Years ago, when they decided to launch a conference focused on data, the team at global information and tech company Bloomberg wanted to do more than focus on how data can improve operating efficiencies and boost revenues. They wanted to explore how data science methods and modern machine learning can be applied to solve humanitarian issues around poverty, health, human rights, education, and the environment.
Introduced in 2014 as part of the 20th ACM SIGKDD Conference on Knowledge Discovery and Data Mining in New York City and expanded to a standalone event the following year, the Data for Good Exchange has doubled its attendance in just five years. And for this year’s Sept. 16 meeting in Bloomberg’s New York City headquarters, even more people wanted to attend but couldn’t: Registration filled to the event’s 1,000-attendee cap just three days after opening.
From the beginning, “we felt that [this meeting] really filled a void,” said Victoria Cerullo, conference lead for the 2018 D4GX, shorthand for the Data for Good Exchange. Before Bloomberg created the Data for Good Exchange, she said, “there really wasn’t a forum for data for good to be discussed to the extent that it is at our conference.” Bloomberg’s Data for Good Exchange website page describes its mission this way: “The forum enables participants to build cross-sector relationships while solving problems for the social good that might not otherwise be addressed by market forces.”
This year, the single-day event tackled issues ranging from gender equality and climate change to human genetics and the U.S. census — all through the lens of data science. Its audience included researchers, academics, nonprofit leaders, policymakers, and data scientists who come mostly from the U.S., but also flew in from South America, Europe, and Asia. Some attendees work with data every day. Others “know that data is important,” Cerullo said, “and just want to understand how it can help them.”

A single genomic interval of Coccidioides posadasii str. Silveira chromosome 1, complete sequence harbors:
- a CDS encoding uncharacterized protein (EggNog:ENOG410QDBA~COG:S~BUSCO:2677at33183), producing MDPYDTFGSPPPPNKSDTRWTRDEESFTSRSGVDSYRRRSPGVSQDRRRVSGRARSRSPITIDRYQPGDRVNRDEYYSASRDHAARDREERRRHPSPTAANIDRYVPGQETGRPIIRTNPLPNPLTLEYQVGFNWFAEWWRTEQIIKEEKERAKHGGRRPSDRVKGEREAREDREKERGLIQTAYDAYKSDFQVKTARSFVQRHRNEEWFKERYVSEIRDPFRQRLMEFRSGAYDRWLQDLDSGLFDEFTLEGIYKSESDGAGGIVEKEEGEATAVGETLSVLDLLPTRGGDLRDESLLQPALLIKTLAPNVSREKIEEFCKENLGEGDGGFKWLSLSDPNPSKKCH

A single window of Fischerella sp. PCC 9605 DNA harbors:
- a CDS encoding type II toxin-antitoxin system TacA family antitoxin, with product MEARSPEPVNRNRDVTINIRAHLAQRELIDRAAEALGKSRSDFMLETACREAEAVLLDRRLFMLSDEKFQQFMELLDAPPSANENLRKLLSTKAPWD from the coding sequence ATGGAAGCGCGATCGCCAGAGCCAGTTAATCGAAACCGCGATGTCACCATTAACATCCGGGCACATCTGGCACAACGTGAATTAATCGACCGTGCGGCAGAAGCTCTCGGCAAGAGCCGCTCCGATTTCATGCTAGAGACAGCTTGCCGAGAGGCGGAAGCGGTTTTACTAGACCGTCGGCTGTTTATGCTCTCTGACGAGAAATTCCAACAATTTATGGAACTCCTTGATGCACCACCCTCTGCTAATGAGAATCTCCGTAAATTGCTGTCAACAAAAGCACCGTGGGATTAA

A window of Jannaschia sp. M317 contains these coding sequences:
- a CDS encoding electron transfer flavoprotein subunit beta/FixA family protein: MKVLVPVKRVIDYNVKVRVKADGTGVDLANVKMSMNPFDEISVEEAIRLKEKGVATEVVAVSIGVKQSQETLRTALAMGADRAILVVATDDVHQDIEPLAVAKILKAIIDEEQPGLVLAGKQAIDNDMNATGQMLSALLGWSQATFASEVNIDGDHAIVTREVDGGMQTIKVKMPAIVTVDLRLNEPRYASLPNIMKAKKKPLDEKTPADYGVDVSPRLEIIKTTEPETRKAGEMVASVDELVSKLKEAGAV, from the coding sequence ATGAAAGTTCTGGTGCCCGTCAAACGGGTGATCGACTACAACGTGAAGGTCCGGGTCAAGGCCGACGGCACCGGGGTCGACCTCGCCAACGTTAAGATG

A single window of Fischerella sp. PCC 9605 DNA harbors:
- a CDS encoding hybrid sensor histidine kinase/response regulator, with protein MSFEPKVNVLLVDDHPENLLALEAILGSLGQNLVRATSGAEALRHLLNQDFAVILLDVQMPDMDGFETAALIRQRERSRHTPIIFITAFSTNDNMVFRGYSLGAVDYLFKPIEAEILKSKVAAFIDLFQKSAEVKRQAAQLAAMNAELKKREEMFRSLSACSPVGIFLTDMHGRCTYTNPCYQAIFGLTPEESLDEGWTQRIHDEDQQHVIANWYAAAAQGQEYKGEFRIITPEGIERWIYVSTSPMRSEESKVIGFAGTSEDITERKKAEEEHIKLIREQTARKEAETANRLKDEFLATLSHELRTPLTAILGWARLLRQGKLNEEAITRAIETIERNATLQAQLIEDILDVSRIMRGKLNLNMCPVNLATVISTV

Putting Feedback Data Into Practice
The Data for Good Exchange is still a relatively young conference, so organizers continue to tweak, refine — and sometimes significantly expand — its programming each year to better serve their diverse audience. Up until this year, the event was split between panel discussions and paper presentations. But for 2018, the meeting introduced a third track that sprang directly from post-event survey data.
“Attendees said there was great content, great information, but — particularly the data scientists — said they really wanted to roll up their sleeves and do something concrete,” Cerullo said. As a result, this year’s program included a handful of workshops, which were designed to spark discussions and help attendees develop fresh ideas for tackling major challenges.
The four workshops focused on data in varied sectors. One group discussed how governments can find and detect bias in their data-driven initiatives; another, how media can help increase census-response rates. A third workshop talked about encouraging collaboration across sectors in the “data for good movement.” The fourth focused on using data to help communities in need.
“We could only have about 50 people in each workshop, but there was so much demand for them, there were lines out the door,” Cerullo said. “That told us that this is something our attendees are really interested in and engaged in.”